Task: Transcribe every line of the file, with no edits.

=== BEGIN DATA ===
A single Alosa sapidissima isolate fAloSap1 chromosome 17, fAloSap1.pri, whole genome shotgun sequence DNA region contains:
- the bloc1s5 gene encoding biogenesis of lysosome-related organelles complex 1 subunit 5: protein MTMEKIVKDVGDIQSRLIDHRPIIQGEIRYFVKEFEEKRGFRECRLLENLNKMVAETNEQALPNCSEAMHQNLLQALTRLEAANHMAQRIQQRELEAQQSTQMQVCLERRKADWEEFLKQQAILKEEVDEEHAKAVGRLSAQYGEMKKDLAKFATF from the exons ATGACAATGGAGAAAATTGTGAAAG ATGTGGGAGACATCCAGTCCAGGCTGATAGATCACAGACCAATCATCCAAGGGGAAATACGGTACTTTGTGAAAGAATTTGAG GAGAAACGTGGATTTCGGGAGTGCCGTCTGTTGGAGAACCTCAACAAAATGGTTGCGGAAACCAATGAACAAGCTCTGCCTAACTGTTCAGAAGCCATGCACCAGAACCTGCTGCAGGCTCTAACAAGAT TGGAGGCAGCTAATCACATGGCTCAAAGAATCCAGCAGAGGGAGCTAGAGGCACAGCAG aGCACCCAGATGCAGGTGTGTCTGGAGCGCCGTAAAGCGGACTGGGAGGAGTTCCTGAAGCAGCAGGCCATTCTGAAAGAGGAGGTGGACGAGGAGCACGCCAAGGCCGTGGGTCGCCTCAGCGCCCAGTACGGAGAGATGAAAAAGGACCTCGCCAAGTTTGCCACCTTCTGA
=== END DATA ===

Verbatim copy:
A single Alosa sapidissima isolate fAloSap1 chromosome 17, fAloSap1.pri, whole genome shotgun sequence DNA region contains:
- the bloc1s5 gene encoding biogenesis of lysosome-related organelles complex 1 subunit 5: protein MTMEKIVKDVGDIQSRLIDHRPIIQGEIRYFVKEFEEKRGFRECRLLENLNKMVAETNEQALPNCSEAMHQNLLQALTRLEAANHMAQRIQQRELEAQQSTQMQVCLERRKADWEEFLKQQAILKEEVDEEHAKAVGRLSAQYGEMKKDLAKFATF from the exons ATGACAATGGAGAAAATTGTGAAAG ATGTGGGAGACATCCAGTCCAGGCTGATAGATCACAGACCAATCATCCAAGGGGAAATACGGTACTTTGTGAAAGAATTTGAG GAGAAACGTGGATTTCGGGAGTGCCGTCTGTTGGAGAACCTCAACAAAATGGTTGCGGAAACCAATGAACAAGCTCTGCCTAACTGTTCAGAAGCCATGCACCAGAACCTGCTGCAGGCTCTAACAAGAT TGGAGGCAGCTAATCACATGGCTCAAAGAATCCAGCAGAGGGAGCTAGAGGCACAGCAG aGCACCCAGATGCAGGTGTGTCTGGAGCGCCGTAAAGCGGACTGGGAGGAGTTCCTGAAGCAGCAGGCCATTCTGAAAGAGGAGGTGGACGAGGAGCACGCCAAGGCCGTGGGTCGCCTCAGCGCCCAGTACGGAGAGATGAAAAAGGACCTCGCCAAGTTTGCCACCTTCTGA